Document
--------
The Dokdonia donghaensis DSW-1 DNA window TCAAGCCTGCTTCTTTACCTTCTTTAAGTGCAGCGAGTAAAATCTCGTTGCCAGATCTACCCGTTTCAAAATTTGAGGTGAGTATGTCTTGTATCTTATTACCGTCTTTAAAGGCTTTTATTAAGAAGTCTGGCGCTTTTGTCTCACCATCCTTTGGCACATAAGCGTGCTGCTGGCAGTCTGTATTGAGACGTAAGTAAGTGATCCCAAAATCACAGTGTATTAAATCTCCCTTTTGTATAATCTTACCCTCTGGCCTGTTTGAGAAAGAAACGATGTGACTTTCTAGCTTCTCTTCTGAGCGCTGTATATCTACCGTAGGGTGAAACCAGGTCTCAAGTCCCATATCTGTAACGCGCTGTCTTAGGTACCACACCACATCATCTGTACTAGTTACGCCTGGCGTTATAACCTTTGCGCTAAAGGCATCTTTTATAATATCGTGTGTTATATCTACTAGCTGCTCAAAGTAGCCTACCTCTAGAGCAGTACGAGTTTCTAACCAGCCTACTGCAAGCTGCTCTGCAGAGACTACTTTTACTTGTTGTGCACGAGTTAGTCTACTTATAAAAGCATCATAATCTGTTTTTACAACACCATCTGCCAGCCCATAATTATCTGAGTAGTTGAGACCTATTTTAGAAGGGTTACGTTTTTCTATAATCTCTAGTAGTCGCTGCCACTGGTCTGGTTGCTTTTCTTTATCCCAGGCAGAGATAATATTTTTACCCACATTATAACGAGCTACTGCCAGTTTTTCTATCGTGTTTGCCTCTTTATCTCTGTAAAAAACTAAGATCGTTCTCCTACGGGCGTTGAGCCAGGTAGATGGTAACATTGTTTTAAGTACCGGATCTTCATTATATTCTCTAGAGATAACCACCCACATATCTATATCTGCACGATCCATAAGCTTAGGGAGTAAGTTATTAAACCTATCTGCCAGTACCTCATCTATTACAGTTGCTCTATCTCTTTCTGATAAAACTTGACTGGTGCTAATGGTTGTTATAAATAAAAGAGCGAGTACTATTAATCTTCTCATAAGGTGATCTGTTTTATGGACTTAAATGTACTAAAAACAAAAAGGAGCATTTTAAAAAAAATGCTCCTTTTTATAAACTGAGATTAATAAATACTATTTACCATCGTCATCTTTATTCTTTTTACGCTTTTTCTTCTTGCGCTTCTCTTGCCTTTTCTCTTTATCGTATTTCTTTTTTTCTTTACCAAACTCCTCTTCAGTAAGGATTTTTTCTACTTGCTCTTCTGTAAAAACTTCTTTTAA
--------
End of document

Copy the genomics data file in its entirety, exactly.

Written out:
The Dokdonia donghaensis DSW-1 DNA window TCAAGCCTGCTTCTTTACCTTCTTTAAGTGCAGCGAGTAAAATCTCGTTGCCAGATCTACCCGTTTCAAAATTTGAGGTGAGTATGTCTTGTATCTTATTACCGTCTTTAAAGGCTTTTATTAAGAAGTCTGGCGCTTTTGTCTCACCATCCTTTGGCACATAAGCGTGCTGCTGGCAGTCTGTATTGAGACGTAAGTAAGTGATCCCAAAATCACAGTGTATTAAATCTCCCTTTTGTATAATCTTACCCTCTGGCCTGTTTGAGAAAGAAACGATGTGACTTTCTAGCTTCTCTTCTGAGCGCTGTATATCTACCGTAGGGTGAAACCAGGTCTCAAGTCCCATATCTGTAACGCGCTGTCTTAGGTACCACACCACATCATCTGTACTAGTTACGCCTGGCGTTATAACCTTTGCGCTAAAGGCATCTTTTATAATATCGTGTGTTATATCTACTAGCTGCTCAAAGTAGCCTACCTCTAGAGCAGTACGAGTTTCTAACCAGCCTACTGCAAGCTGCTCTGCAGAGACTACTTTTACTTGTTGTGCACGAGTTAGTCTACTTATAAAAGCATCATAATCTGTTTTTACAACACCATCTGCCAGCCCATAATTATCTGAGTAGTTGAGACCTATTTTAGAAGGGTTACGTTTTTCTATAATCTCTAGTAGTCGCTGCCACTGGTCTGGTTGCTTTTCTTTATCCCAGGCAGAGATAATATTTTTACCCACATTATAACGAGCTACTGCCAGTTTTTCTATCGTGTTTGCCTCTTTATCTCTGTAAAAAACTAAGATCGTTCTCCTACGGGCGTTGAGCCAGGTAGATGGTAACATTGTTTTAAGTACCGGATCTTCATTATATTCTCTAGAGATAACCACCCACATATCTATATCTGCACGATCCATAAGCTTAGGGAGTAAGTTATTAAACCTATCTGCCAGTACCTCATCTATTACAGTTGCTCTATCTCTTTCTGATAAAACTTGACTGGTGCTAATGGTTGTTATAAATAAAAGAGCGAGTACTATTAATCTTCTCATAAGGTGATCTGTTTTATGGACTTAAATGTACTAAAAACAAAAAGGAGCATTTTAAAAAAAATGCTCCTTTTTATAAACTGAGATTAATAAATACTATTTACCATCGTCATCTTTATTCTTTTTACGCTTTTTCTTCTTGCGCTTCTCTTGCCTTTTCTCTTTATCGTATTTCTTTTTTTCTTTACCAAACTCCTCTTCAGTAAGGATTTTTTCTACTTGCTCTTCTGTAAAAACTTCTTTTAA